What Are the Different Types of Personal Loans?

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If you're looking for a personal loan, you'll find that there are quite a few types available. Some may have additional requirements, higher fees or be easier to qualify for than others. Understanding all your options—and knowing when a certain type of financing might be better—can help you make the right choice when it's time to borrow money.

What Is a Personal Loan?

A personal loan is an installment loan that's given to a borrower without a requirement to use the money for a specific purchase. In contrast, when you take out a loan such as an auto loan, student loan or mortgage, you're restricted to using the money for those express purposes.

Some lending partners let you check your personal loan offers online without any impact to your credit scores. When you apply, you may need to share your personal and financial information and agree to a hard credit pull, which can have a small, temporary negative effect on your credit scores. If you qualify, you may be able to choose between several offers with varying repayment periods, interest rates and monthly payments.

Personal loans generally have fixed interest rates, and monthly payments that stay the same for the life of the loan. Some lending partners charge an upfront origination or administration fee that you won't get back. You can also generally repay the loan early without being charged additional fees or penalties.

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Types of Personal Loans

There are several types of personal loans, and the option that's best for you depends on your unique needs and creditworthiness.

Unsecured Personal Loans

Many personal loans are unsecured loans, meaning you don't have to offer collateral the lending partner can take possession of if you default on the loan. Unsecured loans may be less risky for borrowers because you won't lose any possessions if you can't afford a payment, but they may have higher fees, interest rates and credit requirements than secured loans.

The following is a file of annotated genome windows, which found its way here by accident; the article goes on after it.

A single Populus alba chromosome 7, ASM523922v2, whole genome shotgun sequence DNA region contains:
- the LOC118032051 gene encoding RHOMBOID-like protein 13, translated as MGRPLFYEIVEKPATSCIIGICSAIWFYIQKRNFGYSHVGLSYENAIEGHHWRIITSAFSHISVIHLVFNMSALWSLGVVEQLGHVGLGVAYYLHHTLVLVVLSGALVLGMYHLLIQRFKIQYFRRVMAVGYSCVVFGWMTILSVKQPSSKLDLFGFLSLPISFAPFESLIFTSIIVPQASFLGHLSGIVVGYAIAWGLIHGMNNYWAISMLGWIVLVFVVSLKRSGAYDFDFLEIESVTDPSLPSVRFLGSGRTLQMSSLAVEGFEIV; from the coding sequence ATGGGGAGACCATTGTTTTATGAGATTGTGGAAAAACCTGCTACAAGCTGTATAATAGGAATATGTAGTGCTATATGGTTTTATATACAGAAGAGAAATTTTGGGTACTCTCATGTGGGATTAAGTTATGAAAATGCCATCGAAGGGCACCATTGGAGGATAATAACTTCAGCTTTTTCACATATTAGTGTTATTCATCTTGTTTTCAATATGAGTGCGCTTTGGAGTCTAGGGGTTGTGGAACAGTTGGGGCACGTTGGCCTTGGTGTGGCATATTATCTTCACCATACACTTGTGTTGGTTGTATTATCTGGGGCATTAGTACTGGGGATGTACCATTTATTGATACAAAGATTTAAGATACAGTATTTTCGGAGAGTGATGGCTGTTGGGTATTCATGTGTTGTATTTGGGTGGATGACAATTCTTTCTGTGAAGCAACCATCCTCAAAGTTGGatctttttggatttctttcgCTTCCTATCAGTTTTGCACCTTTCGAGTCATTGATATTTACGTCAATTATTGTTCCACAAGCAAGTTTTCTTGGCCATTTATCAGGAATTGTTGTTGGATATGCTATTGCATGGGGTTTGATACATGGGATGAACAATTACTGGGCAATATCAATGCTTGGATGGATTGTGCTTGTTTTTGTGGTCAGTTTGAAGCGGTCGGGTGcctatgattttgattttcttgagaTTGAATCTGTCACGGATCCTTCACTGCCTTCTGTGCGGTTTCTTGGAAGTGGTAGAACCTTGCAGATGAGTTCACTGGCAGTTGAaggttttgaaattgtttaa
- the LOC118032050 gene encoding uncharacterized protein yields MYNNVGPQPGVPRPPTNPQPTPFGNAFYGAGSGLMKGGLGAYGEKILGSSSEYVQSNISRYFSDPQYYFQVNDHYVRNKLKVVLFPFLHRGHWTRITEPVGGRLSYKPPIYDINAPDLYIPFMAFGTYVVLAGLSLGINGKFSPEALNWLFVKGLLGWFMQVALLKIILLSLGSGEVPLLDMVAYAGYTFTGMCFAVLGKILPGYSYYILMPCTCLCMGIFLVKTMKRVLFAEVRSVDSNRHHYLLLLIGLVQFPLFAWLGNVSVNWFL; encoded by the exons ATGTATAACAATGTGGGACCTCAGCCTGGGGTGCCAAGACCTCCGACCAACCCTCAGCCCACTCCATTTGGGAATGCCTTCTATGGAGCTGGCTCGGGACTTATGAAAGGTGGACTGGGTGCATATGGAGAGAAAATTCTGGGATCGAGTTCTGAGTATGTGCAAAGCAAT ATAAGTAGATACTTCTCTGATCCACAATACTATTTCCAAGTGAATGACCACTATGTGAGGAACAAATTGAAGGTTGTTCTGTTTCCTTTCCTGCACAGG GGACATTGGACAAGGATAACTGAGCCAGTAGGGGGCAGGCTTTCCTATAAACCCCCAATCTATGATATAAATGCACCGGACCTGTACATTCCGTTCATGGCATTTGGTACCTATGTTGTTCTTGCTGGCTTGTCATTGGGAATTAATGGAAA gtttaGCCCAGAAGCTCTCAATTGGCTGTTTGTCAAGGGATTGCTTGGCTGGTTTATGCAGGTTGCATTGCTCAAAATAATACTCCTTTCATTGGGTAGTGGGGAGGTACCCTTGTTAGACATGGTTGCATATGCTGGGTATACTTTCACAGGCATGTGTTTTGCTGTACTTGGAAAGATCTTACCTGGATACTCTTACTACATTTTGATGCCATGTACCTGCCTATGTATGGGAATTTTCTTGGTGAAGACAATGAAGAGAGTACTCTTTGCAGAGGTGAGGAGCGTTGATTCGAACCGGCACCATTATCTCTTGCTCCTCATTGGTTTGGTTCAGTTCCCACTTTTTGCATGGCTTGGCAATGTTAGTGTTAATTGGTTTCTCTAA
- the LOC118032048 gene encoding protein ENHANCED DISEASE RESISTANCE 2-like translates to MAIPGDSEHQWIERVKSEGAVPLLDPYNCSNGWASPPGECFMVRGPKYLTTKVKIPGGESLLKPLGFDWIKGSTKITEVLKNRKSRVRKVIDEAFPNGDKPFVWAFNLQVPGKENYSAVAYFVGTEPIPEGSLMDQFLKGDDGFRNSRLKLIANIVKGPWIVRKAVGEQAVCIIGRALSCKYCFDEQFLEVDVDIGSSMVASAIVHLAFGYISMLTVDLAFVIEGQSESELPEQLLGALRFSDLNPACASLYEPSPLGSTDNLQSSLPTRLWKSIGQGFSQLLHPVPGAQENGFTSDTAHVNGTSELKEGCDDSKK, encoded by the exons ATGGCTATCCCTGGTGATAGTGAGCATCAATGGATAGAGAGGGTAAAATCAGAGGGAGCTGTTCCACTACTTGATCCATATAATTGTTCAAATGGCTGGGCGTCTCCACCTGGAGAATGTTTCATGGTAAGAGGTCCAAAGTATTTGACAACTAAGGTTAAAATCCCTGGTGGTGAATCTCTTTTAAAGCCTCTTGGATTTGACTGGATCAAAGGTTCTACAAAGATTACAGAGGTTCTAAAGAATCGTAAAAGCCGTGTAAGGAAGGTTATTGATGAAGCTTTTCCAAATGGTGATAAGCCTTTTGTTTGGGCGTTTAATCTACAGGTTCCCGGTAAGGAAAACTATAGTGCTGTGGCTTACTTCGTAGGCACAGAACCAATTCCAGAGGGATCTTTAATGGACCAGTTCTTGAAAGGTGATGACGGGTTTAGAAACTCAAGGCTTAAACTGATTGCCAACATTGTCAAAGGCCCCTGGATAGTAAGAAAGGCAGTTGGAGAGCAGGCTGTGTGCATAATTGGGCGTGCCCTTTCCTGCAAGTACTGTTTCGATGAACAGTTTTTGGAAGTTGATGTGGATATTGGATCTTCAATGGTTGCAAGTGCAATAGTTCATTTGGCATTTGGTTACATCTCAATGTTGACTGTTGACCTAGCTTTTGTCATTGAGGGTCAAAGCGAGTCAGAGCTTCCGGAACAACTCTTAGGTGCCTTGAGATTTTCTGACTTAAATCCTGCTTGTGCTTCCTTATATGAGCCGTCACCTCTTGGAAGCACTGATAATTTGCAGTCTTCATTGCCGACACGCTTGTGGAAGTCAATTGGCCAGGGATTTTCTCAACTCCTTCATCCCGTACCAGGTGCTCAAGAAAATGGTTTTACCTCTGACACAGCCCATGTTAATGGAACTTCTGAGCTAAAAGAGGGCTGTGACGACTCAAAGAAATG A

Lending partners that offer unsecured personal loans may specialize in lending to borrowers with good credit. Others are open to borrowers with fair credit or better.

Secured Personal Loans

Secured personal loans aren't as common as unsecured personal loans. Generally, you'll secure the loan with money that's locked in a savings account, certificate of deposit or money market account. You may find them at credit unions and banks, or an online lending partner. A credit-builder loan is a type of secured personal loan that's offered specifically to help people build credit.

Personal Loans From Lending Platforms

Some online services are marketplaces or platforms that connect borrowers with lending partners. The application and repayment experience might not be hugely different for borrowers, although it could take a little longer to receive the funds once your application is approved versus a more traditional loan.

Personal Loans for Specific Purposes

Many lending partners advertise their personal loans with a specific use in mind. For example, you might find a lending partner that has different pages on its website for wedding, funeral and emergency loans. While the loan offers target people who want to take out a loan for that purpose, the loans themselves are often simply personal loans. If you get one of these loans, you won't necessarily be required to use all (or even any) of the money for the stated purpose.

Debt Consolidation Loans

One common type of targeted personal loan—and a common reason people take out personal loans—is a consolidation loan to consolidate debts that have higher interest rates. By moving the debt to a lower-rate personal loan with a fixed repayment term, borrowers can save money while also having a more structured repayment plan. Some lending partners can send your loan directly to your credit card issuers or other lending partners.